You should also consider which individual investments need to be sold. Look at any holdings with weak prospects or those that no longer match your goals. It may also be beneficial to discuss with a financial advisor to assess what’s best to sell and avoid locking in losses on positions that have suffered the worst.
Give to Charity With a QCD
If you’re not in need of the income yourself and charitable giving is part of your financial strategy, consider a qualified charitable distribution (QCD). This not only helps you reach your philanthropic goals, but can also reduce the tax hit from RMDs. A QCD allows individuals 70½ to donate up to $100,000 to charity from your IRA and count it toward your RMD. The charity has to be deemed qualified by the IRS. Additionally, RMDs that you donate to a cause or group cannot be deducted for your taxes as a charitable contribution; the IRS does not allow you to have the tax break both ways.
Top Off Your Short-Term Reserve
It’s always beneficial to have a cushion to help manage risks no matter the condition of the market. It’s advised to hold a year’s worth of anticipated withdrawals in cash investments such as checking or savings accounts, money market funds or CDs, with an additional two to four years’ worth of conservative investments.
“In-kind” Transfer of Securities
An additional option if you don’t need the cash flow is to transfer securities from your IRA to your after-tax brokerage account. This is particularly beneficial if you don’t want to part with an investment. While this strategy doesn’t help you avoid taxes on the RMD, it can reduce transaction costs while maintaining position in the security. It’s important to know this in-kind IRA distribution does reset the cost basis of your investment.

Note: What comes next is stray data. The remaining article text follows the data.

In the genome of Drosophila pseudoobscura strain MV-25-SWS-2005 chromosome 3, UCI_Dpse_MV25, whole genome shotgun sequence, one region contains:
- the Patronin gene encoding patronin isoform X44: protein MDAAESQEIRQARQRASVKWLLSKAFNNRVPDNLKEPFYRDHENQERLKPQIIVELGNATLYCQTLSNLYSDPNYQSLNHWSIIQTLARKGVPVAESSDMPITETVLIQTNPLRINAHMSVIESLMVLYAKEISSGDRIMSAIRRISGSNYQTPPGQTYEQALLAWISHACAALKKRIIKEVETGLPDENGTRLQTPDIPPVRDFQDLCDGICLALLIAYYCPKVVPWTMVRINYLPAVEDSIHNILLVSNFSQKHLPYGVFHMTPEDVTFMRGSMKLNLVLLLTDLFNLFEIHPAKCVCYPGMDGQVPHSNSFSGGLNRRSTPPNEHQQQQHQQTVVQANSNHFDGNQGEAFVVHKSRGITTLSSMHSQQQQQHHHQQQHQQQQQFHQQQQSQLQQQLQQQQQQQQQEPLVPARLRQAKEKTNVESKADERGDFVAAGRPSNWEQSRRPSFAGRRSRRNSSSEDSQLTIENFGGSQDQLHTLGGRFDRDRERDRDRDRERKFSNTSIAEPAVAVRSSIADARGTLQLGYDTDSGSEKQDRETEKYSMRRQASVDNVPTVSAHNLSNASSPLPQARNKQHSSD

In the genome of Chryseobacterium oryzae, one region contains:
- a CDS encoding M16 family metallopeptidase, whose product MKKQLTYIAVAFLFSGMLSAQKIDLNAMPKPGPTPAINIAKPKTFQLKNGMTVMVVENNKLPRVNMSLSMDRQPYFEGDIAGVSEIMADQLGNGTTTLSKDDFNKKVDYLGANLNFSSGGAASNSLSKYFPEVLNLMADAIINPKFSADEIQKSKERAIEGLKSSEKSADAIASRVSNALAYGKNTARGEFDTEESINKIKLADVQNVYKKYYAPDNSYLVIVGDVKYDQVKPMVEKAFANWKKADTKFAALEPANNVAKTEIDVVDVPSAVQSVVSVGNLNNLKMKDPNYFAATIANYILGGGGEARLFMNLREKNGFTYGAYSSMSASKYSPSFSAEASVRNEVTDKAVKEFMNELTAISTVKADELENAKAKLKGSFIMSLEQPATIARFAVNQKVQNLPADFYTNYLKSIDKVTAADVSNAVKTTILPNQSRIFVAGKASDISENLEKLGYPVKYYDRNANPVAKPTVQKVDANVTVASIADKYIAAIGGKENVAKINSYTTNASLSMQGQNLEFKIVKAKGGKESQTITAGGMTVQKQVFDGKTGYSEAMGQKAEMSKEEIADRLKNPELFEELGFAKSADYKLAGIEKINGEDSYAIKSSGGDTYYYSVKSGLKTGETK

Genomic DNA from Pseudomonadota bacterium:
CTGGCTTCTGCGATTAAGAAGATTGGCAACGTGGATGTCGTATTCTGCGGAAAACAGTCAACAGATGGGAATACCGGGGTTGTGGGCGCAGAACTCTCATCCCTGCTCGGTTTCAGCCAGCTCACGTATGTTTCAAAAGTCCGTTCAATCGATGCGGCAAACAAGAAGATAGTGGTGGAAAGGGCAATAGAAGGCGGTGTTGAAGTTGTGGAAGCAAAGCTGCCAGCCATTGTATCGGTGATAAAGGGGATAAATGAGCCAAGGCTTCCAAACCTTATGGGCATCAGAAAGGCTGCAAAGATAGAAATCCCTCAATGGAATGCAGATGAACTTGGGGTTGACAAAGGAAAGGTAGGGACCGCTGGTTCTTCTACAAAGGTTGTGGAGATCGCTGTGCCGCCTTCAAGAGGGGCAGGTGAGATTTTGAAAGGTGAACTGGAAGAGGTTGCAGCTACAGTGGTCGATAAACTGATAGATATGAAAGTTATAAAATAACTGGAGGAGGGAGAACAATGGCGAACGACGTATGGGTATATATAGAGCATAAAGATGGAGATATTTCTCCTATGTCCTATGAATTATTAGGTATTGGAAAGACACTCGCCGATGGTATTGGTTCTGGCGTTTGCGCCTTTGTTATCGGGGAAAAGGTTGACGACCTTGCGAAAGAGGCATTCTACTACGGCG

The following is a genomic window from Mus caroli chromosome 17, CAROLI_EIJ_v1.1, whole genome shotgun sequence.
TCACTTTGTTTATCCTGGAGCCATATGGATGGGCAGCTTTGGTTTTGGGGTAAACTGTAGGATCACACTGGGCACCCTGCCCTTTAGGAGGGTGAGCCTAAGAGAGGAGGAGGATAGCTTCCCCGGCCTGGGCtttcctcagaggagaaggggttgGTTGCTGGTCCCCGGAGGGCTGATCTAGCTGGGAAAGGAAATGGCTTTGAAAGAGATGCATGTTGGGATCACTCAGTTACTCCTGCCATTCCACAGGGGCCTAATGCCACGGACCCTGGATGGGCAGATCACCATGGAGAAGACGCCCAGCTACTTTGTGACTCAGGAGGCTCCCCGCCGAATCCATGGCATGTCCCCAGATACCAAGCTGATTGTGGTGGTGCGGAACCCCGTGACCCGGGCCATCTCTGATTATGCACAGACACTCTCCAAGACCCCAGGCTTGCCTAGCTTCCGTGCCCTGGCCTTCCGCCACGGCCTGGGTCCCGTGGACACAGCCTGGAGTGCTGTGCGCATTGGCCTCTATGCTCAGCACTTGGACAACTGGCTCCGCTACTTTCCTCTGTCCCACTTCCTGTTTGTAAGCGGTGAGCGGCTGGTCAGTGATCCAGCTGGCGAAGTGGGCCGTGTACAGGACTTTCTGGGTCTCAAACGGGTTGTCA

If you did have to make a withdrawal to satisfy your RMD, you always have the option to reinvest in a taxable brokerage account in the hope of making up for lost gains. Although, there is no up-front tax break and capital gains will be taxed the year they’re recognized. If the asset is held for more than a year, you may qualify for a lower long-term capital gains tax rate. There are also tax-efficient investments that have the opportunity to offer tax benefits such as municipal bonds. However, if you’re satisfied with your current holdings, in-kind distributions are largely considered a better option.
Many retirees who have hit RMD age may be feeling stressed this year, however there are a number of ways to go about cushioning the blow of the current market while maintaining control of your account balances. Sometimes, the best option is to consult a professional. Our professionals at NJM Wealth Preservation Strategies create uniquely structured portfolios, tailored to your specific situation and long-term goals.
If you’re looking for a true retirement income financial professional, NJM Wealth Preservation Strategies can help. If you’re ready to get the most out of your investments, schedule a call with us here today